Usually, it is recommended to visit your dentist at least annually, depending on your overall oral health, age, and other such factors. While these regular visits can ensure that you get a proper exam and that dental problems are addressed before they become serious, nothing can guarantee that you won't experience oral health issues between those routine appointments. Note when to visit the dentist in between your regular checkups, so you don't assume certain dental issues are minor when they may actually be quite serious.
Severe dry mouth along with halitosis
You might get an occasional bout of dry mouth from eating something that absorbs water, but chronic dry mouth can be very serious, as saliva washes away germs and bacteria and keeps your mouth healthy. Dry mouth can also be a symptom of other health problems, including diabetes. If you have bad breath along with dry mouth, this often means the condition is chronic and serious; it may even signal an oral infection, infected tonsils, or a digestive issue. Your dentist will examine your mouth for decay or other causes of dry mouth or even recommend you see your general physician to check for other health concerns.
Swollen or inflamed gums are not just signs of irritation from brushing but are often caused by plaque or hardened substances that form under the gum line. If left unchecked, this plaque can lead to gingivitis or gum disease. Eventually, this could affect your teeth and lead to tooth loss. Inflamed gums may also be a sign of an oral infection, and this infection could spread in your body or settle under a tooth and cause tooth loss. You may have also suffered a mouth injury and the tooth roots are coming loose, and a dentist may want to put a splint on the tooth to keep it in place.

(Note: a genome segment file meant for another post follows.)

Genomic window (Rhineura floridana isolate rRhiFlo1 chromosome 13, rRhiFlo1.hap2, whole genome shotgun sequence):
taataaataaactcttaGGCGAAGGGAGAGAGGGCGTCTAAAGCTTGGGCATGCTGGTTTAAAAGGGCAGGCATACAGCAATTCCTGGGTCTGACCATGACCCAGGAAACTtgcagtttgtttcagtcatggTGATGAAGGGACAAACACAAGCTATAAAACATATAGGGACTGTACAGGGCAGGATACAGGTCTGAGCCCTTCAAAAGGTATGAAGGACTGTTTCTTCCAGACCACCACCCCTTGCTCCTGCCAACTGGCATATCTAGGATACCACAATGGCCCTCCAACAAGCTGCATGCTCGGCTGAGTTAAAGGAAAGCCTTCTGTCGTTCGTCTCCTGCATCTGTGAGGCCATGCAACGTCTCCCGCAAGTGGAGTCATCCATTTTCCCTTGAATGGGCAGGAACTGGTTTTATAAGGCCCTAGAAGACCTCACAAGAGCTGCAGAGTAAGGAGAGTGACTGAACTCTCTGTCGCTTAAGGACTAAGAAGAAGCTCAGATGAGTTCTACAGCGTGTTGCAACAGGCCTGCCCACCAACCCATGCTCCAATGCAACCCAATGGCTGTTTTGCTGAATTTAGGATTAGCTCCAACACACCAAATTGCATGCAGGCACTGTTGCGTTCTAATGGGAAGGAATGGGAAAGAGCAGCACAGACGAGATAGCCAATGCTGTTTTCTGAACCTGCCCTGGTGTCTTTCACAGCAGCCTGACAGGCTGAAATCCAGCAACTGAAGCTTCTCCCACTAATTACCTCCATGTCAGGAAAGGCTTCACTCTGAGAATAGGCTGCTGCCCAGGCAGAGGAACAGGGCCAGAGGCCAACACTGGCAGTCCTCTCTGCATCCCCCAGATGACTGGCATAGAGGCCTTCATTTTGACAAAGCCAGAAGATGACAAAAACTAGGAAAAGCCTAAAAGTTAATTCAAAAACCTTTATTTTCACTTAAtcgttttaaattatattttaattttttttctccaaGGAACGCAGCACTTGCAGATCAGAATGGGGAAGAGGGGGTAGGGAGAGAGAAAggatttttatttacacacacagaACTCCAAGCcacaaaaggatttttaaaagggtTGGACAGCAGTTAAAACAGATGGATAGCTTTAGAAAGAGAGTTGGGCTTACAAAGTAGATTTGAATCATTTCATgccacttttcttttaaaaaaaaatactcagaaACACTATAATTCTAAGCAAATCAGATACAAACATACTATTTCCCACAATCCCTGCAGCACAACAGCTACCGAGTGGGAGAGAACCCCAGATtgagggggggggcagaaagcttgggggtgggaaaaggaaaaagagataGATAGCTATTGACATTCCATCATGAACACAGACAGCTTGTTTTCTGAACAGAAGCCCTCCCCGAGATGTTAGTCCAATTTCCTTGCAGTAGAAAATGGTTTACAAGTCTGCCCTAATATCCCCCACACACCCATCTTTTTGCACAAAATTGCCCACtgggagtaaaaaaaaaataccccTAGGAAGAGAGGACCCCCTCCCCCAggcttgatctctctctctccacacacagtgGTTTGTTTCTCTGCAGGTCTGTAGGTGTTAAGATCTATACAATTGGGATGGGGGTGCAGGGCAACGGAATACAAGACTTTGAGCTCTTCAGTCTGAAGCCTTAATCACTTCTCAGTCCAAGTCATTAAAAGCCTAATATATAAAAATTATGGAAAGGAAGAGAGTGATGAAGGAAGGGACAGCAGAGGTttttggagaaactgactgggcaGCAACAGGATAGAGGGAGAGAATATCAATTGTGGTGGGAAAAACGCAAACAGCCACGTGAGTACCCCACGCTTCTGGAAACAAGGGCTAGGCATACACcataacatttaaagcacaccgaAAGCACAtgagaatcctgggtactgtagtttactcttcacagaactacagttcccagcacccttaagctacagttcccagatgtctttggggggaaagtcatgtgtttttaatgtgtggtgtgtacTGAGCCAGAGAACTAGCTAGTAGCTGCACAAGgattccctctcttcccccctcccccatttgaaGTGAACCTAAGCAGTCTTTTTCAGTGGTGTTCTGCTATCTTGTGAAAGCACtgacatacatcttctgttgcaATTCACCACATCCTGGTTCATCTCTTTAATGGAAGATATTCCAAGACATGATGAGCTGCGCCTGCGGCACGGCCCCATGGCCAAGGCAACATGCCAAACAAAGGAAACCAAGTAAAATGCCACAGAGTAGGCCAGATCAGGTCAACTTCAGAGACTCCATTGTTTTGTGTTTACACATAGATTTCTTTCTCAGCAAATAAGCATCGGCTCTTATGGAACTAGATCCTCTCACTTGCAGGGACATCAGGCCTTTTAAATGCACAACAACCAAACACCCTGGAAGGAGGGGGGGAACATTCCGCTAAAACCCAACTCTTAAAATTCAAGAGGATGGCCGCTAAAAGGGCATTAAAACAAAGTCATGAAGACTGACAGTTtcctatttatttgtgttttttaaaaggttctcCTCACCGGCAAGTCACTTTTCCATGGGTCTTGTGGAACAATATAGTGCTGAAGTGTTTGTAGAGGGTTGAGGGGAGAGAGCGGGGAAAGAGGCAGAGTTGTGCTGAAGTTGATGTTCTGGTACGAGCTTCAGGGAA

White spots on teeth
If your teeth show any white spots especially near the ends or caps, this is often a sign of erosion of the enamel. This enamel protects the teeth from chipping and other such damage, so you don't want to overlook this. Those spots may be decay that has formed because the enamel has worn off, and this decay usually just gets worse over time, putting you at risk for cavities and even tooth loss. A dentist may be able to put a coating on the teeth to protect the enamel and, in turn, the teeth themselves.